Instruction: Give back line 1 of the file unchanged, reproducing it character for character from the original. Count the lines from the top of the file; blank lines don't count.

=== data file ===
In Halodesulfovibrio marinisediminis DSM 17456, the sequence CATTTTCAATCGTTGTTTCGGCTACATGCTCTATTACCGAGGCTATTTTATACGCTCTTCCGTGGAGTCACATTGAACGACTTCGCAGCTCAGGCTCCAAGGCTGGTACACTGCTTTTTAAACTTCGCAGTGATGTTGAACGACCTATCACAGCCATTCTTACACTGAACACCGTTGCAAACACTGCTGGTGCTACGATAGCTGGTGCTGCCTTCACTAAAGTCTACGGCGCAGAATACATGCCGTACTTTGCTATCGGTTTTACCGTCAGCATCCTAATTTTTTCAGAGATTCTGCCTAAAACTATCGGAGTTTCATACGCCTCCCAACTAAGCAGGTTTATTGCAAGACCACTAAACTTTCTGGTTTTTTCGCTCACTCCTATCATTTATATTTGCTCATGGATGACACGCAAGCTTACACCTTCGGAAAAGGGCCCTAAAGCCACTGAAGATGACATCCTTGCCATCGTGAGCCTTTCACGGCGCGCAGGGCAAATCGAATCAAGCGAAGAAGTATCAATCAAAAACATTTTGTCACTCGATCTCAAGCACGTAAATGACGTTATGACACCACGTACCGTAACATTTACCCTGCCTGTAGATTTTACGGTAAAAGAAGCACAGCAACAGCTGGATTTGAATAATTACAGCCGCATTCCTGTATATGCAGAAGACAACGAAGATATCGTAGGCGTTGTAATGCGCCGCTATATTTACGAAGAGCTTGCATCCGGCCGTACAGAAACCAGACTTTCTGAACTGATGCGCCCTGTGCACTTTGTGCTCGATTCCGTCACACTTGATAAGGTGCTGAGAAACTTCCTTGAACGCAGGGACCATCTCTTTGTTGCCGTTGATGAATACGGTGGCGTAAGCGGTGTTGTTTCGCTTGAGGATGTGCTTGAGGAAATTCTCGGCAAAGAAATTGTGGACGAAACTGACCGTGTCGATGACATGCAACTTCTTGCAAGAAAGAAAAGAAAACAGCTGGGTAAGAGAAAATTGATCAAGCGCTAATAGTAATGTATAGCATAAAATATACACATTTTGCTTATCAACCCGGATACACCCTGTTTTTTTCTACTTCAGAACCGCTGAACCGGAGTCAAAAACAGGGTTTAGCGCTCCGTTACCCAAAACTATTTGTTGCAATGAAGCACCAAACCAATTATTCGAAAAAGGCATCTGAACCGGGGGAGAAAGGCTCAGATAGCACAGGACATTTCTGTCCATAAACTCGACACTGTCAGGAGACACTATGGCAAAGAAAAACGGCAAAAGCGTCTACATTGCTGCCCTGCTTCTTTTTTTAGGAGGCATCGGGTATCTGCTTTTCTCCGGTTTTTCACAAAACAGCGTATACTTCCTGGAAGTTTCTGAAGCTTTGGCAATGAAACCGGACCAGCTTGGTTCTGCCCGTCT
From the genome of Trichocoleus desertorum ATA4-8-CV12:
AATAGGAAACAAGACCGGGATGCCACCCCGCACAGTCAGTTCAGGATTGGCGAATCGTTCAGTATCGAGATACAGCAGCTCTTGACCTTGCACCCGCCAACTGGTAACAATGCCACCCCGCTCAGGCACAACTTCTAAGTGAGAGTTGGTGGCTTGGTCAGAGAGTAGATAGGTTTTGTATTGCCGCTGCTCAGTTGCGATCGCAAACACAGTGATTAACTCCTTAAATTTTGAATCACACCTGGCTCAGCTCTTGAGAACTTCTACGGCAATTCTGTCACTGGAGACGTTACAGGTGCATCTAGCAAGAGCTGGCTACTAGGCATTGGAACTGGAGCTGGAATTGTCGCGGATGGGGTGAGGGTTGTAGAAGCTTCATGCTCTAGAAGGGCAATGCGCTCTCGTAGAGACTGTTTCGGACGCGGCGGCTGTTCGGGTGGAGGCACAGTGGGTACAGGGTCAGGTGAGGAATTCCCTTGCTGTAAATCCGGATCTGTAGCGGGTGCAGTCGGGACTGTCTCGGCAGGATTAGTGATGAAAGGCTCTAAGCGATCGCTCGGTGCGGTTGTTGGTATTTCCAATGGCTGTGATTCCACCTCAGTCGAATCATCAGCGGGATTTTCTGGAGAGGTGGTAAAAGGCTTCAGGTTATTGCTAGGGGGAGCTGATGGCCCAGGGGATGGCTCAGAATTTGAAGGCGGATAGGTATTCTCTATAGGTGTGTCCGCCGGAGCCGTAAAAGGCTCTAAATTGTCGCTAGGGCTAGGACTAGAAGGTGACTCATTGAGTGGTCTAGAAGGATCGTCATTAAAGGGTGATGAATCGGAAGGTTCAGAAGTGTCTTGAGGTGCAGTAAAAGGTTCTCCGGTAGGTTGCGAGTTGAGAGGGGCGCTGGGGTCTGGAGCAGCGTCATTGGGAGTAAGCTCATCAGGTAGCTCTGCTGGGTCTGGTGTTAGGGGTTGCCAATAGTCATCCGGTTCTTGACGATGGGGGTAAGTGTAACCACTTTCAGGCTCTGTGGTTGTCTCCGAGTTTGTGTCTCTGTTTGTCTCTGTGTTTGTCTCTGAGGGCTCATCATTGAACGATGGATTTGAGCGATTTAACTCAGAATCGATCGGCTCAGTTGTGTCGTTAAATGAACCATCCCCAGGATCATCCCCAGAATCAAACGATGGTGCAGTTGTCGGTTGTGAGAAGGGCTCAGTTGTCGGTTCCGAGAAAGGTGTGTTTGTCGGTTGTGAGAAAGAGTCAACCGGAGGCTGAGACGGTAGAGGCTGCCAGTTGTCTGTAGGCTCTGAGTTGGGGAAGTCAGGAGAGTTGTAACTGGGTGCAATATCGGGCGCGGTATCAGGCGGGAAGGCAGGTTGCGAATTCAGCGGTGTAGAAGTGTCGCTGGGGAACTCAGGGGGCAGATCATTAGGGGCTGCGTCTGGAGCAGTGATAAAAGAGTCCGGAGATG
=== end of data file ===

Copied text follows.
In Halodesulfovibrio marinisediminis DSM 17456, the sequence CATTTTCAATCGTTGTTTCGGCTACATGCTCTATTACCGAGGCTATTTTATACGCTCTTCCGTGGAGTCACATTGAACGACTTCGCAGCTCAGGCTCCAAGGCTGGTACACTGCTTTTTAAACTTCGCAGTGATGTTGAACGACCTATCACAGCCATTCTTACACTGAACACCGTTGCAAACACTGCTGGTGCTACGATAGCTGGTGCTGCCTTCACTAAAGTCTACGGCGCAGAATACATGCCGTACTTTGCTATCGGTTTTACCGTCAGCATCCTAATTTTTTCAGAGATTCTGCCTAAAACTATCGGAGTTTCATACGCCTCCCAACTAAGCAGGTTTATTGCAAGACCACTAAACTTTCTGGTTTTTTCGCTCACTCCTATCATTTATATTTGCTCATGGATGACACGCAAGCTTACACCTTCGGAAAAGGGCCCTAAAGCCACTGAAGATGACATCCTTGCCATCGTGAGCCTTTCACGGCGCGCAGGGCAAATCGAATCAAGCGAAGAAGTATCAATCAAAAACATTTTGTCACTCGATCTCAAGCACGTAAATGACGTTATGACACCACGTACCGTAACATTTACCCTGCCTGTAGATTTTACGGTAAAAGAAGCACAGCAACAGCTGGATTTGAATAATTACAGCCGCATTCCTGTATATGCAGAAGACAACGAAGATATCGTAGGCGTTGTAATGCGCCGCTATATTTACGAAGAGCTTGCATCCGGCCGTACAGAAACCAGACTTTCTGAACTGATGCGCCCTGTGCACTTTGTGCTCGATTCCGTCACACTTGATAAGGTGCTGAGAAACTTCCTTGAACGCAGGGACCATCTCTTTGTTGCCGTTGATGAATACGGTGGCGTAAGCGGTGTTGTTTCGCTTGAGGATGTGCTTGAGGAAATTCTCGGCAAAGAAATTGTGGACGAAACTGACCGTGTCGATGACATGCAACTTCTTGCAAGAAAGAAAAGAAAACAGCTGGGTAAGAGAAAATTGATCAAGCGCTAATAGTAATGTATAGCATAAAATATACACATTTTGCTTATCAACCCGGATACACCCTGTTTTTTTCTACTTCAGAACCGCTGAACCGGAGTCAAAAACAGGGTTTAGCGCTCCGTTACCCAAAACTATTTGTTGCAATGAAGCACCAAACCAATTATTCGAAAAAGGCATCTGAACCGGGGGAGAAAGGCTCAGATAGCACAGGACATTTCTGTCCATAAACTCGACACTGTCAGGAGACACTATGGCAAAGAAAAACGGCAAAAGCGTCTACATTGCTGCCCTGCTTCTTTTTTTAGGAGGCATCGGGTATCTGCTTTTCTCCGGTTTTTCACAAAACAGCGTATACTTCCTGGAAGTTTCTGAAGCTTTGGCAATGAAACCGGACCAGCTTGGTTCTGCCCGTCT